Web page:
It's been 20 years since Tori Amos released her debut 'Little Earthquakes', in which she hammered down boundaries with her piano rock and raw, confessional poetry. Since 1992, she's put out 13 studio albums. You can listen to 'Gold Dust', her 14th, for the first time below. The album is a re-imagining of a selection of her songs in an orchestral setting with the Amsterdam-based Metropole Orchestra. Her track-listing doesn't read like a collection of her Greatest Hits, although it includes a couple of her best-known ('Precious Things', 'Silent All These Years').
Why were they chosen? Well, it's partly autobiographical in structure. 'Jackie's Strength' is about her relationship with her mother. 'Winter' is about her father and grandfather. 'Snow Cherries from France', one of her favourites, is about falling in love with her husband. "I thought it was important to do the album with songs that have been part of the story. We're collecting our sonic pictures of the last 20 years and creating a memory box," she explained.
'Gold Dust' will be a way for new listeners to discover Amos' music and also a precious treat for old fans - of which Amos has many. The front rows at her concerts seat Toriphiles more emotionally involved that any I've ever seen, evoking images of what Lisztomania might have looked like in the 19th century.
I spoke to Amos recently. You'll be able to watch the video on NME.com soon but in the meantime, here's a few choice quotes:
I don't see making records as going to a priest. Do you think that men who write songs that investigate emotion are asked if they're confessional singer-songwriters? No. The media say they are 'tapped-in poets' (I'm rolling my eyes). The guys are allowed to investigate internally without it being pejorative. And I'll be very honest with you: if there's something I'd want to confess, I'd call a shrink. I don't see writing as confessional. I see it as following a trail of blood. I track it. I'm a hunter. That's better. I'm always hunting for the story and the frequency and the emotions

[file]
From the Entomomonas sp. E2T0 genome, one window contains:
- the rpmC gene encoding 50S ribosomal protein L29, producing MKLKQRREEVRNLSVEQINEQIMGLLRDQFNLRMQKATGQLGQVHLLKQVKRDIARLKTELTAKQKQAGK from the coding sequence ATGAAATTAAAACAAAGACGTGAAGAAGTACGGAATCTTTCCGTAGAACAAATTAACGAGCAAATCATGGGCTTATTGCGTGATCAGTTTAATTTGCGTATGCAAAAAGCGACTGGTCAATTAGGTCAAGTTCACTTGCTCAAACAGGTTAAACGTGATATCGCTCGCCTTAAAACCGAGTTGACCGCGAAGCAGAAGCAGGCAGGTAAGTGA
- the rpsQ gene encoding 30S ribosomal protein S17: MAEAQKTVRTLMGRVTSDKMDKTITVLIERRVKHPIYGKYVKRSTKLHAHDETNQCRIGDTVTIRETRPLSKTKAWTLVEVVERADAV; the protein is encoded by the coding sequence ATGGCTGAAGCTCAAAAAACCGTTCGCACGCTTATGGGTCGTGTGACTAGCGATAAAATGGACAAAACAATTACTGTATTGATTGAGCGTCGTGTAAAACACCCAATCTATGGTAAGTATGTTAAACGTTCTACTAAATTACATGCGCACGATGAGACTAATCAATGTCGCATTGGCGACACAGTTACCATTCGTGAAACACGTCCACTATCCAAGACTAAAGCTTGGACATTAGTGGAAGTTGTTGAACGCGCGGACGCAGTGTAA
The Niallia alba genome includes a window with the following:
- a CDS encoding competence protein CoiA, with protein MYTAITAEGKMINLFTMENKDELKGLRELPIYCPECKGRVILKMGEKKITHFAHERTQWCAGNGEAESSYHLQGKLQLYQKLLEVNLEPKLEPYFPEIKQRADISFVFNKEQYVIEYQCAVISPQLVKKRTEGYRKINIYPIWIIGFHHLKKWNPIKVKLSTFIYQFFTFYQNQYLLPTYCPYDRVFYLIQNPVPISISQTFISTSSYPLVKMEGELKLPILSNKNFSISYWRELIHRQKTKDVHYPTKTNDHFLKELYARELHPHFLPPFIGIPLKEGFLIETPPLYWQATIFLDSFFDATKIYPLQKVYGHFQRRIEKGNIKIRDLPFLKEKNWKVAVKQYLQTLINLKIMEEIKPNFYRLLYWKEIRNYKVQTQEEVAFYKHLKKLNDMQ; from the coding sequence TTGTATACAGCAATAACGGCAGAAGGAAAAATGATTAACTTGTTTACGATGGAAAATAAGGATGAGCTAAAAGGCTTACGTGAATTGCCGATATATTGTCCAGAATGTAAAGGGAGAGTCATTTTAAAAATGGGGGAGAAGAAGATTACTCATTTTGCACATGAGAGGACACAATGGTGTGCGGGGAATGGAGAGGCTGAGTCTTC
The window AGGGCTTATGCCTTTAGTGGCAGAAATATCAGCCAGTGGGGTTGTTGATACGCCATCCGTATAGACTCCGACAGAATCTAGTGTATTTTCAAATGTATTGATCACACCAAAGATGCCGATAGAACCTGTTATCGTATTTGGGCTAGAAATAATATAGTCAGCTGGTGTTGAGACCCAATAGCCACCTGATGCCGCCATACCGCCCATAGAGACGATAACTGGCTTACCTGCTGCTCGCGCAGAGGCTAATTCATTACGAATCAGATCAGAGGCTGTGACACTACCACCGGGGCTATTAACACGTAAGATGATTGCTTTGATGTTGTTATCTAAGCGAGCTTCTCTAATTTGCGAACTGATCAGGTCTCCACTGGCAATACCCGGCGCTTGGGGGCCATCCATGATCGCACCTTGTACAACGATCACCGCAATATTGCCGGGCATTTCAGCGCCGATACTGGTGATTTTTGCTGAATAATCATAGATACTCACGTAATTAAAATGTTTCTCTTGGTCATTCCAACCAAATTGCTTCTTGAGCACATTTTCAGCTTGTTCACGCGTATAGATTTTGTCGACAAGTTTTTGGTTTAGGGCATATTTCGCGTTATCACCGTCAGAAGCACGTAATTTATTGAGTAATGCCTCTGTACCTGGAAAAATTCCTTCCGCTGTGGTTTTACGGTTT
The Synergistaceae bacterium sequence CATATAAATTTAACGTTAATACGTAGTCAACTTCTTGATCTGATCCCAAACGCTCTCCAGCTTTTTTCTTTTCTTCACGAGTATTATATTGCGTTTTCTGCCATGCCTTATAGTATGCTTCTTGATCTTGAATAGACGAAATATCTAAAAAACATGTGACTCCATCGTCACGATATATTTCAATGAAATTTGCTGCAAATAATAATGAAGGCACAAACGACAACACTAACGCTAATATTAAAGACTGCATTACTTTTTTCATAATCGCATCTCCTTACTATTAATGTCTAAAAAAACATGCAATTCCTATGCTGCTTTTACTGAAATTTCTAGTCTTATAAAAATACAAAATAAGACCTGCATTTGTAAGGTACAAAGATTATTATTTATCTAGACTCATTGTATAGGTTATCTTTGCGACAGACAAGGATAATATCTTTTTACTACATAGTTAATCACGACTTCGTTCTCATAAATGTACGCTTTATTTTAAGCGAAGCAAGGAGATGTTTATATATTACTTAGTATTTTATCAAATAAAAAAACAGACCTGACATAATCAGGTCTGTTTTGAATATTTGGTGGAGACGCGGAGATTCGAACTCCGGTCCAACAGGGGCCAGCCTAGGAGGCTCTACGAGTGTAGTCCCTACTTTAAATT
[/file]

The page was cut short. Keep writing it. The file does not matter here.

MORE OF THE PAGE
A commercial path is a very different sort of goal than wanting to write things because of their subject matter, whether it's trendy or not. I chose that path and that means you really can't be casual about it. Every cell has to be vibrant and focussed - there's a discipline to making records
Their [the music industry's] attitude to piano has changed. At the time I thought: they cannot see this instrument the way that I see it it. They have an image of it and it's a passive image. It's not Dionysus, it's not Jimi Hendrix. So I thought OK, put on the heels and straddle that piano stool and bring up the energy from mother earth and go in and play for those guys
Some of the female artists coming out in the last ten years don't have long careers. There's a culture, it seems, for the next thing. People are fascinated by the next contestant on the next show but what happens to the contestants who were on the show before? We're not a culture that necessarily wants to grow with our female artists and that's disconcerting. When I was growing up I wanted to grow with Joni Mitchell, I wanted to know what she was talking about 20 years, 30 years from then. Now it doesn't look like it's the same. It looks like people are more interested in what someone new has to say. I don't think the patriarchy are fighting this, fighting that some of the poets that are really talking about issues aren't staying around long. That concerns me
In my day an artist was able to perform and be a good musician and deliver. That's why you were there. But now it can be based on looks. You can take anybody and put them in the studio and make them sound good. Sometimes they go for the actor who's cute, or the model. They can't make you Joni Mitchell but they can really fix you up. In the old days not everybody looked like models. We were allowed to be OK, passable, but now the record labels look for a certain image
There will be a new work probably in 2014 and it won't be a classical. I've done that now, I've done the orchestral record. I also have a commitment to The Light Princess (her new musical at the National Theatre)